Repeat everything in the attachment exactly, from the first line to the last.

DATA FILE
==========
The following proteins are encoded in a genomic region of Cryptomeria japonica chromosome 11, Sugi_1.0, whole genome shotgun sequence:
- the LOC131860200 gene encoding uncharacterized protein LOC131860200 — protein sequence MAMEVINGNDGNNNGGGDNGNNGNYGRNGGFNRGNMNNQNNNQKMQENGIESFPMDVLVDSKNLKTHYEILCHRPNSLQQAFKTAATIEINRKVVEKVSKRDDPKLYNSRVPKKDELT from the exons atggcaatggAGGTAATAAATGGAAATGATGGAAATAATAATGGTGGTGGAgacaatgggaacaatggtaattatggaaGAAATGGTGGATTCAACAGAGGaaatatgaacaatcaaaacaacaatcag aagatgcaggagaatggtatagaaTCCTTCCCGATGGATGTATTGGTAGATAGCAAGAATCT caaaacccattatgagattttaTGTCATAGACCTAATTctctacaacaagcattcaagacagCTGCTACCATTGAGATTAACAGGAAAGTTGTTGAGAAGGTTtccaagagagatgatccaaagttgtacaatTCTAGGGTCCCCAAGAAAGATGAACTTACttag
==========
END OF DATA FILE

The following proteins are encoded in a genomic region of Cryptomeria japonica chromosome 11, Sugi_1.0, whole genome shotgun sequence:
- the LOC131860200 gene encoding uncharacterized protein LOC131860200 — protein sequence MAMEVINGNDGNNNGGGDNGNNGNYGRNGGFNRGNMNNQNNNQKMQENGIESFPMDVLVDSKNLKTHYEILCHRPNSLQQAFKTAATIEINRKVVEKVSKRDDPKLYNSRVPKKDELT from the exons atggcaatggAGGTAATAAATGGAAATGATGGAAATAATAATGGTGGTGGAgacaatgggaacaatggtaattatggaaGAAATGGTGGATTCAACAGAGGaaatatgaacaatcaaaacaacaatcag aagatgcaggagaatggtatagaaTCCTTCCCGATGGATGTATTGGTAGATAGCAAGAATCT caaaacccattatgagattttaTGTCATAGACCTAATTctctacaacaagcattcaagacagCTGCTACCATTGAGATTAACAGGAAAGTTGTTGAGAAGGTTtccaagagagatgatccaaagttgtacaatTCTAGGGTCCCCAAGAAAGATGAACTTACttag